Hopefully by now you’ll be aware of a unique and exciting project that has been taking place over the past year or so. Solar Impulse, the only aircraft ever made that can run purely on solar energy day and night is in the final stages of its much-heralded round-the-world trip. Over the next few days, we will take a closer look at the Solar Impulse project, as its journey comes to a close, and explore some of themes surrounding this project and what it means for sustainable aviation. Firstly, let’s have a quick overview the journey itself.
The journey of Solar Impulse has taken place over twelve legs, starting in Abu Dhabi. During these twelve legs the SI2 team will stop in Muscat, Ahmedabad, Varanasi, Mandalay, Chongqing, Nanjing, Hawaii, Phoenix, Mid. USA, New York, Seville, Cairo then back to Abu Dhabi. This is no mean feat, even in a traditional aircraft.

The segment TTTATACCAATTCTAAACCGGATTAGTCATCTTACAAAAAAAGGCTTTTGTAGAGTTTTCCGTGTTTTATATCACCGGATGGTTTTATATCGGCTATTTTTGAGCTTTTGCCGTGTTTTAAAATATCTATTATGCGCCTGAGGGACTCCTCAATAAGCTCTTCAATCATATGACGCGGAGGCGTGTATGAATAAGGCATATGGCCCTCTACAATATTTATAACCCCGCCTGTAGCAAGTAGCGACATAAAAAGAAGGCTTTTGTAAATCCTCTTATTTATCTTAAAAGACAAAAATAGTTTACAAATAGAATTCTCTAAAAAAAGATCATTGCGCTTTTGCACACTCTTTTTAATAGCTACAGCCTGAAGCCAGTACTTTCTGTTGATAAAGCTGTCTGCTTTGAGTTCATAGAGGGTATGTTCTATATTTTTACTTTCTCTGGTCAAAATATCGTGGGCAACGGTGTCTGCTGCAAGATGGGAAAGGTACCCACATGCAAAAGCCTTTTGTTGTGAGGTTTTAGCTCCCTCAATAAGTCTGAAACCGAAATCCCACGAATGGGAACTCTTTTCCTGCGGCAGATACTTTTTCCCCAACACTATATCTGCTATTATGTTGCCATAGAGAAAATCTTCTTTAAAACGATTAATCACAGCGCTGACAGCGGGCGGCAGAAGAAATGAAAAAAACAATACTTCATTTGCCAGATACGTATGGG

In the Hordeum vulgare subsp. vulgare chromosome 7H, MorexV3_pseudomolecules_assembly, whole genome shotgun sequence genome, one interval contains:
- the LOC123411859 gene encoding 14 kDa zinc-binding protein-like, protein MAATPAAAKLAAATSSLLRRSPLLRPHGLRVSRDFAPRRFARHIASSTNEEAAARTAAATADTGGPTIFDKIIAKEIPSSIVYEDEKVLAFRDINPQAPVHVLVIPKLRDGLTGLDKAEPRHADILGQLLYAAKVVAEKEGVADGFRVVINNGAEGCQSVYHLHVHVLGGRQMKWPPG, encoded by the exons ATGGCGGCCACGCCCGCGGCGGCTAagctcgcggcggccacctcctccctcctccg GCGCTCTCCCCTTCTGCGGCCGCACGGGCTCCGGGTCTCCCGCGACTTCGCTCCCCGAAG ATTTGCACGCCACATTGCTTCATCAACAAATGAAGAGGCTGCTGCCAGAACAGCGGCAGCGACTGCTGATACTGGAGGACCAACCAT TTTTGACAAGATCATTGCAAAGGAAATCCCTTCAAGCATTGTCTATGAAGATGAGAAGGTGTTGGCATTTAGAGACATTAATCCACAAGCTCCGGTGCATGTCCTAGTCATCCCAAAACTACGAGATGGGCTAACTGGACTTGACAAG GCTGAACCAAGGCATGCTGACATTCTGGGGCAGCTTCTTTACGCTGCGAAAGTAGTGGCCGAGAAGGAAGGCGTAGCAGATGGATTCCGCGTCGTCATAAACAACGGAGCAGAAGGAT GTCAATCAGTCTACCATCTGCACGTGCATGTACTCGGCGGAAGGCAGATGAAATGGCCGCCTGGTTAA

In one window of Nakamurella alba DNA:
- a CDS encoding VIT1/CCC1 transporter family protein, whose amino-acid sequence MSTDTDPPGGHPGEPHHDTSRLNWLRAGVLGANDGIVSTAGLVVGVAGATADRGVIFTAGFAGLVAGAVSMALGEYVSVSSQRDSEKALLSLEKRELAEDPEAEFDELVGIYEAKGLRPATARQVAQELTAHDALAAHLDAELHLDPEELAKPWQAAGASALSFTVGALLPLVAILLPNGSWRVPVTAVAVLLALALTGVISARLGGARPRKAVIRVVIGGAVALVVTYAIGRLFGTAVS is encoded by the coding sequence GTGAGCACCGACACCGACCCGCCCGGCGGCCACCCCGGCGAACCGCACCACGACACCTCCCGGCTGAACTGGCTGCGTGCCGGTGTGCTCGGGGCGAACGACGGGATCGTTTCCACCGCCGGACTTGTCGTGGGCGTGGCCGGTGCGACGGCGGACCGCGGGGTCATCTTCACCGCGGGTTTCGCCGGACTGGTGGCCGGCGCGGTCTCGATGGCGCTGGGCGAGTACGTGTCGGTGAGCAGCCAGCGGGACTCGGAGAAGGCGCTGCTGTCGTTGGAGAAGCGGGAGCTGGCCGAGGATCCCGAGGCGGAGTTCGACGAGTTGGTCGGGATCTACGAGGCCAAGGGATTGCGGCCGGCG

Following the team’s encounter with harsh weather conditions and technical problems last year, and the subsequent need to pause the journey until this spring, the SI2 flight has resumed. Having now completed the most perilous stage of the journey, crossing the Atlantic, Solar Impulse has now just completed its penultimate leg from Seville to Cairo, before Bertrand Piccard takes over from André Borschberg for the final leg on to where they started in Abu Dhabi.
Stay tuned for some more blogs coming up, where we will look at the spirit of adventure surrounding SI2 and an assessment of the potential of large-scale solar powered flight in the future.